Zhuravel, Alexander; Bae, Seokjin
We examine the collective behavior of two-dimensional nonlinear superconducting metamaterials using a non-contact spatially resolved imaging technique. The metamaterial is made up of sub-wavelength nonlinear microwave oscillators in a strongly coupled 27x27 planar array of radio-frequency Superconducting QUantum Interference Devices (rf-SQUIDs). By using low temperature laser scanning microscopy we image microwave currents in the driven SQUIDs while in non-radiating dark modes and identify the clustering and uniformity of like-oscillating meta-atoms. We follow the rearrangement of coherent patterns due to meta-atom resonant frequency tuning as a function of external dc and rf magnetic flux bias. We find that the rf current distribution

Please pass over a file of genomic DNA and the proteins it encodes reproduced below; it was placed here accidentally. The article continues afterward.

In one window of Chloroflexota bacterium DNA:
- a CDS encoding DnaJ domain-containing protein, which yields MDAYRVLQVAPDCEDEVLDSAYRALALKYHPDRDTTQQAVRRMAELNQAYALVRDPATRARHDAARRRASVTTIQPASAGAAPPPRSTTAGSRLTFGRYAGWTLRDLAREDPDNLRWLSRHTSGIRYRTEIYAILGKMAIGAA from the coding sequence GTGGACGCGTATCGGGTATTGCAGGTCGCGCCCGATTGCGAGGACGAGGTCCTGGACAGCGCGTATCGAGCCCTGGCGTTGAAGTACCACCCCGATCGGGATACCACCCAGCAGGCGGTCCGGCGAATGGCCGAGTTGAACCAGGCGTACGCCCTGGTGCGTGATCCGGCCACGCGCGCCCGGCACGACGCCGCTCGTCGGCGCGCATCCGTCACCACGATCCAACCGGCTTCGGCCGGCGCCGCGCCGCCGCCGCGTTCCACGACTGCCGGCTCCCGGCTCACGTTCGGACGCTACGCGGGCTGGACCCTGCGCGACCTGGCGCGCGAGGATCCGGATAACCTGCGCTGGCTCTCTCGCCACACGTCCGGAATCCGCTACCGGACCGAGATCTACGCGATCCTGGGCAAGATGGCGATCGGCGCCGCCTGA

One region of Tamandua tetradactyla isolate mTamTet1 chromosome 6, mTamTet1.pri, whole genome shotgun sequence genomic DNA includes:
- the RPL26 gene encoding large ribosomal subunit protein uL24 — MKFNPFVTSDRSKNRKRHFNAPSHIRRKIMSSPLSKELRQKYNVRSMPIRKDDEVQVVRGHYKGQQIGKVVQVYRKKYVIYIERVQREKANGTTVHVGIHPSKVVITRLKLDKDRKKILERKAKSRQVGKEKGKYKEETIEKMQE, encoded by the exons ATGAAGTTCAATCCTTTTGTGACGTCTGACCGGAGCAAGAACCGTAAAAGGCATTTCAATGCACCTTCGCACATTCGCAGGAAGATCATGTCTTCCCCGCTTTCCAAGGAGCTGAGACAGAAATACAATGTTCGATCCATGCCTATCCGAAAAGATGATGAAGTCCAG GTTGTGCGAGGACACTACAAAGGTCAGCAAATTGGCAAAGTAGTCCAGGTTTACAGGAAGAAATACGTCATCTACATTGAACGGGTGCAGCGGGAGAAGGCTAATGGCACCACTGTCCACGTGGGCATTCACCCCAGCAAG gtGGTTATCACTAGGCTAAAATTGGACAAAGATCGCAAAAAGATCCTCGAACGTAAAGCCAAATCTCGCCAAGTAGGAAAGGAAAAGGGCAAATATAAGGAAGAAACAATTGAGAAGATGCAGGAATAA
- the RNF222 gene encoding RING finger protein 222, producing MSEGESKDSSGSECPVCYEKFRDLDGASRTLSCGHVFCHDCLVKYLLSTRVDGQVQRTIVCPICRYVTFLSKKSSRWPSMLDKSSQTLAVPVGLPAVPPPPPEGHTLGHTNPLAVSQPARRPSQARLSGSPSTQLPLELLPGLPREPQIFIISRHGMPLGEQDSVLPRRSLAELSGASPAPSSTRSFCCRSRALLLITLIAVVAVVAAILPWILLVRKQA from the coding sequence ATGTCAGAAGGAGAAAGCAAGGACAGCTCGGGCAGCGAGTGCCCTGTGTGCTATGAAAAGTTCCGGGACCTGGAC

across the SQUID array at zero dc flux and small rf flux reveals a low degree of coherence. By contrast, the spatial coherence improves dramatically upon increasing of rf flux amplitude, in agreement with simulation. The paper can be accessed here: https://doi.org/10.1063/1.5064658
This is the raw data in Figs. 2, 3, and 4 of the main text of the paper.
2019-01-01T00:00:00ZData for "Quantifying Dissipation in Actomyosin Networks"Floyd, CarlosPapoian, GareginJarzynski, Christopherhttp://hdl.handle.net/1903/215632019-01-24T13:52:26Z2019-01-01T00:00:00ZData for "Quantifying Dissipation in Actomyosin Networks"
Floyd, Carlos; Papoian, Garegin; Jarzynski, Christopher